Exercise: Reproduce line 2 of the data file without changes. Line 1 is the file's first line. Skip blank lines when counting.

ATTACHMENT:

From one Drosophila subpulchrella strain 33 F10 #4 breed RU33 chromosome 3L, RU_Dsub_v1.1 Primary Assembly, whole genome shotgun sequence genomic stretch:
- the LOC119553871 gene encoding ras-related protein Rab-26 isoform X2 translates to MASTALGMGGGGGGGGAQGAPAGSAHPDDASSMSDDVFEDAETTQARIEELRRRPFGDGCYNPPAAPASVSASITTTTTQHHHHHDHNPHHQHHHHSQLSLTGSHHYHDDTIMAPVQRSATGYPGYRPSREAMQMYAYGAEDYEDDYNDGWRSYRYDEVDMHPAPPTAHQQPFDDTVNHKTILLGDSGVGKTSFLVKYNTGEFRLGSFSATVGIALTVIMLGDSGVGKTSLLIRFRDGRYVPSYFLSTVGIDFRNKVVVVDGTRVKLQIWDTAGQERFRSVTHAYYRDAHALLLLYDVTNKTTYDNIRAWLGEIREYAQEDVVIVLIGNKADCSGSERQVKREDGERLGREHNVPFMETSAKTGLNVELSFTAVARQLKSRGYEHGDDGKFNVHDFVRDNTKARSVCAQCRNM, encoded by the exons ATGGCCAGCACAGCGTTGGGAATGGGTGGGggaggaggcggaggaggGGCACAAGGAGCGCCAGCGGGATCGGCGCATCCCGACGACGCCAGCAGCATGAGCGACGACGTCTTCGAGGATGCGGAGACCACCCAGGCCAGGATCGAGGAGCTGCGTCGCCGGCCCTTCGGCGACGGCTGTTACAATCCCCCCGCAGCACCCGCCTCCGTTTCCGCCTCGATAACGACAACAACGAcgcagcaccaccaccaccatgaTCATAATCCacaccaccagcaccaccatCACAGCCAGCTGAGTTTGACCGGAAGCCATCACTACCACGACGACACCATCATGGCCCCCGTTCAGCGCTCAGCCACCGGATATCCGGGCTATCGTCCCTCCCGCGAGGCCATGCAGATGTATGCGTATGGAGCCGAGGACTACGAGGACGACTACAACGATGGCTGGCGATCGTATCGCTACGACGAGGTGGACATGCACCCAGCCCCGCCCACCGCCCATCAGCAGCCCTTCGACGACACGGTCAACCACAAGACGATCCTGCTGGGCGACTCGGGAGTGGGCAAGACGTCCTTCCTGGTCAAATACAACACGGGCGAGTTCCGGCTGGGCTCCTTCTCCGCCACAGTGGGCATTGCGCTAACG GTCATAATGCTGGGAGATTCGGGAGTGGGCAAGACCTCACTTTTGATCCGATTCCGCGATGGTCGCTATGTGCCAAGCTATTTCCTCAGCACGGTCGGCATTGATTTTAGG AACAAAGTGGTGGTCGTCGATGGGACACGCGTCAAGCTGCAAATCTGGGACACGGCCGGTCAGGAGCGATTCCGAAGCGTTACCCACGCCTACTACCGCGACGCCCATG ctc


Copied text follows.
- the LOC119553871 gene encoding ras-related protein Rab-26 isoform X2 translates to MASTALGMGGGGGGGGAQGAPAGSAHPDDASSMSDDVFEDAETTQARIEELRRRPFGDGCYNPPAAPASVSASITTTTTQHHHHHDHNPHHQHHHHSQLSLTGSHHYHDDTIMAPVQRSATGYPGYRPSREAMQMYAYGAEDYEDDYNDGWRSYRYDEVDMHPAPPTAHQQPFDDTVNHKTILLGDSGVGKTSFLVKYNTGEFRLGSFSATVGIALTVIMLGDSGVGKTSLLIRFRDGRYVPSYFLSTVGIDFRNKVVVVDGTRVKLQIWDTAGQERFRSVTHAYYRDAHALLLLYDVTNKTTYDNIRAWLGEIREYAQEDVVIVLIGNKADCSGSERQVKREDGERLGREHNVPFMETSAKTGLNVELSFTAVARQLKSRGYEHGDDGKFNVHDFVRDNTKARSVCAQCRNM, encoded by the exons ATGGCCAGCACAGCGTTGGGAATGGGTGGGggaggaggcggaggaggGGCACAAGGAGCGCCAGCGGGATCGGCGCATCCCGACGACGCCAGCAGCATGAGCGACGACGTCTTCGAGGATGCGGAGACCACCCAGGCCAGGATCGAGGAGCTGCGTCGCCGGCCCTTCGGCGACGGCTGTTACAATCCCCCCGCAGCACCCGCCTCCGTTTCCGCCTCGATAACGACAACAACGAcgcagcaccaccaccaccatgaTCATAATCCacaccaccagcaccaccatCACAGCCAGCTGAGTTTGACCGGAAGCCATCACTACCACGACGACACCATCATGGCCCCCGTTCAGCGCTCAGCCACCGGATATCCGGGCTATCGTCCCTCCCGCGAGGCCATGCAGATGTATGCGTATGGAGCCGAGGACTACGAGGACGACTACAACGATGGCTGGCGATCGTATCGCTACGACGAGGTGGACATGCACCCAGCCCCGCCCACCGCCCATCAGCAGCCCTTCGACGACACGGTCAACCACAAGACGATCCTGCTGGGCGACTCGGGAGTGGGCAAGACGTCCTTCCTGGTCAAATACAACACGGGCGAGTTCCGGCTGGGCTCCTTCTCCGCCACAGTGGGCATTGCGCTAACG GTCATAATGCTGGGAGATTCGGGAGTGGGCAAGACCTCACTTTTGATCCGATTCCGCGATGGTCGCTATGTGCCAAGCTATTTCCTCAGCACGGTCGGCATTGATTTTAGG AACAAAGTGGTGGTCGTCGATGGGACACGCGTCAAGCTGCAAATCTGGGACACGGCCGGTCAGGAGCGATTCCGAAGCGTTACCCACGCCTACTACCGCGACGCCCATG ctc